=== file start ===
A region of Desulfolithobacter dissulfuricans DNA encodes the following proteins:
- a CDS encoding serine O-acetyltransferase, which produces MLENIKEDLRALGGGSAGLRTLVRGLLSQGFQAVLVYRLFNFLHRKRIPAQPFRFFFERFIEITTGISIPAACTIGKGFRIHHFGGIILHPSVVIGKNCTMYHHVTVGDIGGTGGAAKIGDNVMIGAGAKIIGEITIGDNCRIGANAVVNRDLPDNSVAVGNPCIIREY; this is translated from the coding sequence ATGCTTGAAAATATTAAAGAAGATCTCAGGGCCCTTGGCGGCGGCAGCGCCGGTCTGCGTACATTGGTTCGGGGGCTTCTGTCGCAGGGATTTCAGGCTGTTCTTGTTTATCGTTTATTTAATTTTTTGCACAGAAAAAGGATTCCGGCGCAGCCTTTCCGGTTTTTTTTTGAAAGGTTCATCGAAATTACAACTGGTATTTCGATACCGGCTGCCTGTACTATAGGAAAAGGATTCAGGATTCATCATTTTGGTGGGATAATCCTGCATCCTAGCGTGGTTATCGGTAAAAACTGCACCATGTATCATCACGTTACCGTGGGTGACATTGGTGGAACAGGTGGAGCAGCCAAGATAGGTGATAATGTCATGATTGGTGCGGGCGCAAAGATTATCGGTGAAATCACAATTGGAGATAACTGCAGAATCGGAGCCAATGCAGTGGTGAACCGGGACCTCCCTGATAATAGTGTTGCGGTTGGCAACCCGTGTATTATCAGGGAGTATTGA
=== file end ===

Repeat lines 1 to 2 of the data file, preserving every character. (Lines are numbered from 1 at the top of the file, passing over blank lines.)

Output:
A region of Desulfolithobacter dissulfuricans DNA encodes the following proteins:
- a CDS encoding serine O-acetyltransferase, which produces MLENIKEDLRALGGGSAGLRTLVRGLLSQGFQAVLVYRLFNFLHRKRIPAQPFRFFFERFIEITTGISIPAACTIGKGFRIHHFGGIILHPSVVIGKNCTMYHHVTVGDIGGTGGAAKIGDNVMIGAGAKIIGEITIGDNCRIGANAVVNRDLPDNSVAVGNPCIIREY; this is translated from the coding sequence ATGCTTGAAAATATTAAAGAAGATCTCAGGGCCCTTGGCGGCGGCAGCGCCGGTCTGCGTACATTGGTTCGGGGGCTTCTGTCGCAGGGATTTCAGGCTGTTCTTGTTTATCGTTTATTTAATTTTTTGCACAGAAAAAGGATTCCGGCGCAGCCTTTCCGGTTTTTTTTTGAAAGGTTCATCGAAATTACAACTGGTATTTCGATACCGGCTGCCTGTACTATAGGAAAAGGATTCAGGATTCATCATTTTGGTGGGATAATCCTGCATCCTAGCGTGGTTATCGGTAAAAACTGCACCATGTATCATCACGTTACCGTGGGTGACATTGGTGGAACAGGTGGAGCAGCCAAGATAGGTGATAATGTCATGATTGGTGCGGGCGCAAAGATTATCGGTGAAATCACAATTGGAGATAACTGCAGAATCGGAGCCAATGCAGTGGTGAACCGGGACCTCCCTGATAATAGTGTTGCGGTTGGCAACCCGTGTATTATCAGGGAGTATTGA